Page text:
I'm a great fan of Arabic and Persian music because of the sound of its scales, but also for its often incredible technical skills, on voice and instruments, but first and foremost for the improvisational aspect and spiritual quality that it has. I lived for a couple of years in Morocco, in a flat almost above an audio cassette shop that played non-stop Arabic music in the street, from the most classical Oum Kalthoum over Fairouz to today's Rai music, so you either got to hate it or love it. In my case it was the latter.
Norwegian pianist and composer Jon Balke apparently feels the same, and he assembled musicians from around the world for his Siwan project, with Moroccan Amina Alaoui on vocals, Kheir-Eddine M'Kachiche from Algeria on violin, further accompanied by a couple of jazz musicians and a classical string ensemble.
The band consists of :
Amina Alaoui vocal
Jon Hassell trumpet, electronics
Kheir Eddine M Kachiche violin
Jon Balke keyboards, conductor
Helge Andreas Norbakken percussion
Pedram Khavar Zamini zarb
Bjarte Eike: violin, leader
Per Buhre: violin
Peter Spissky: violin
Anna Ivanovna Sundin: violin
Milos Valent: violin
Rastko Roknic: viola
Joel Sundin: viola
Tom Pitt: cello
Kate Hearne: cello, recorder
Mattias Frostensson: double-bass
Andreas Arend: theorboe, archlute
Hans Knut Sveen: harpsichord, clavichord
It is a worthwhile album, if only for M'Kachiche's heartrending violin-playing and Alaoui's brilliant singing. They play in the tradition of the muwashah, the Arab music that has strong links with Andalusia in Spain and hails back to the time when Granada and Cordoba where among the cultural centers of the muslim world, and even the world in general. Hence a number of the compositions are sung in Spanish, a language that is still quite known in the north of Morocco. The first three tracks are excellent, with violin and voice determining the music's deep melancholy and feeling of longing. It enters a stylistic danger zone when Jon Hassell plays his muted trumpet on the fourth track "Ya Safwati", but luckily it's only an intro to a tempo increase for the string section and Alaoui's voice. And to Balke's credit, he manages to keep the whole album on a relatively high level, with not too many concessions to accessibility for western audiences. At some moments the sugar coating becomes a little too heavy, on "Zahori" for instance, on which M'Kachiche's violin is superb and it would have sounded even better without the trumpet that plays in a different scale and mood even, incapable of matching the subtlety of the Arabic music. The highlight of the album is "Tulâthiyat", on which again the long central piece of the composition on which Alaoui's singing is mainly supported by the Algerian's violin : simply staggeringly beautiful. The last track in Spanish lacks the same emotional tension, because of its more familiar European scales.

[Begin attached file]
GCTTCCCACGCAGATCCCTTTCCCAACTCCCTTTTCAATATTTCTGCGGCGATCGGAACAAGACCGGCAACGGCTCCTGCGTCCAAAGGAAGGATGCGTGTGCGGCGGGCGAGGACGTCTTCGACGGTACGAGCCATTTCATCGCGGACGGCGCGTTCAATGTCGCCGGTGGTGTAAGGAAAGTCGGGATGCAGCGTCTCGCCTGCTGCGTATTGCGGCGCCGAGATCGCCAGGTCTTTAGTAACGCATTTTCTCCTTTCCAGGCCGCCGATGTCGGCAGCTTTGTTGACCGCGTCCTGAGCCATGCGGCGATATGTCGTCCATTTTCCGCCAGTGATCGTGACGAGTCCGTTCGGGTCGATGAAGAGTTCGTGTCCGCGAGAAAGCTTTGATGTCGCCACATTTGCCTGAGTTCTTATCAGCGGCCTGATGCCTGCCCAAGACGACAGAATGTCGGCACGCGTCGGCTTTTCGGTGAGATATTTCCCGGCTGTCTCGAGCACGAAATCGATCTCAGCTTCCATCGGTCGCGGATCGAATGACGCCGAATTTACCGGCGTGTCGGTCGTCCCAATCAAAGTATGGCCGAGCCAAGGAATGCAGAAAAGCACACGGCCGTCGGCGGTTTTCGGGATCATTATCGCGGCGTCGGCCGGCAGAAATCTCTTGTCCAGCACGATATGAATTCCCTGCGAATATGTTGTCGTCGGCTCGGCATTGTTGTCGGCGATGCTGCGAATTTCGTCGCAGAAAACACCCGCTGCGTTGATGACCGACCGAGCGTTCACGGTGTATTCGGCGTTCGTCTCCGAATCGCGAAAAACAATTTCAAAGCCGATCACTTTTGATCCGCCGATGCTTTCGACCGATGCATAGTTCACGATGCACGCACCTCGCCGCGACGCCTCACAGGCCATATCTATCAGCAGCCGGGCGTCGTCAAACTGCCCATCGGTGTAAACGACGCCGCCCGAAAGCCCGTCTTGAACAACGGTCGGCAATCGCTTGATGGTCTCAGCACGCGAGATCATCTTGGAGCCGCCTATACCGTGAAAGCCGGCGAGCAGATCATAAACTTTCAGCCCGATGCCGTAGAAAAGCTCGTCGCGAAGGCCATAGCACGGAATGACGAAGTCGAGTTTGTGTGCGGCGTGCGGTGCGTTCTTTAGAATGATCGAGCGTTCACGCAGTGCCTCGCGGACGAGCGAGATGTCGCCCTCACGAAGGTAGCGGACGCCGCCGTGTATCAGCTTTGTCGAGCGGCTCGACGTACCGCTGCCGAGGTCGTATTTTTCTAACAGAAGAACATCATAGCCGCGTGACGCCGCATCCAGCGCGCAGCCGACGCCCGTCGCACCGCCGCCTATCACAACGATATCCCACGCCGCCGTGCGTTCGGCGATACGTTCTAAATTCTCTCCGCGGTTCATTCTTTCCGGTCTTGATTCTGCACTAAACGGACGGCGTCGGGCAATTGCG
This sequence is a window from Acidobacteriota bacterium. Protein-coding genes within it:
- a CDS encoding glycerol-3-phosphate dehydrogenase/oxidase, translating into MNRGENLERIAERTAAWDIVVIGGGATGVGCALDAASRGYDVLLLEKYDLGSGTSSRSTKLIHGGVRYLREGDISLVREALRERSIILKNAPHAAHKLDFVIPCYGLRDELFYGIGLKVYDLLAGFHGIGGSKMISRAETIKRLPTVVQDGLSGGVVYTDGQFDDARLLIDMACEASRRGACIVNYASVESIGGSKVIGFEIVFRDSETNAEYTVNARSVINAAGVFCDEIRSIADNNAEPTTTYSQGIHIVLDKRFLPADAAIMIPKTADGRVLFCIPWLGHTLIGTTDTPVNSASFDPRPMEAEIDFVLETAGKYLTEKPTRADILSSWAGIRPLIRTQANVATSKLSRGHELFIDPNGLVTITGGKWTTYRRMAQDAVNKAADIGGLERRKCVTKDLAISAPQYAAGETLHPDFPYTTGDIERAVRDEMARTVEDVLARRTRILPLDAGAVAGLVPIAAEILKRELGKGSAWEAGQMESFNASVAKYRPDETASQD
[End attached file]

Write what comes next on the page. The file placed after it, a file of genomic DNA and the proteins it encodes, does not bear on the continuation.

In all, a good album, and let's hope it brings more people to Arab music, and to the other albums of Amina Alaoui.
Some of the better Arabian jazz albums to recommend is Lebanese Rima Khcheich's "Falak", accompanied by a Dutch band led by saxophonist Yuri Honing. Her voice is also among the best of the Mediterranean. On another album, "Yalalali", she even has an Arab version of "My Funny Valentine", just accompanied by a bass.
One of the better albums in the real Arabo-Andalusian genre is Ensemble Ibn Arabi's "Arabo-Andalusian Sufi Songs", with Abdellah al Mansour El Kheligh on vocals.
If you want to hear more female vocal virtuoso musicianship, you should move towards Iran for Persian music. Easy to recommend are Hossein Alizadeh - Birds, Parissa & Ensemble Dastan - Shoorideh, and Parvin Javdan - Rozaneh, three albums on which the singers will bring tears to your eyes.
Watch a video clip of Jon Balke & Amina Alaoui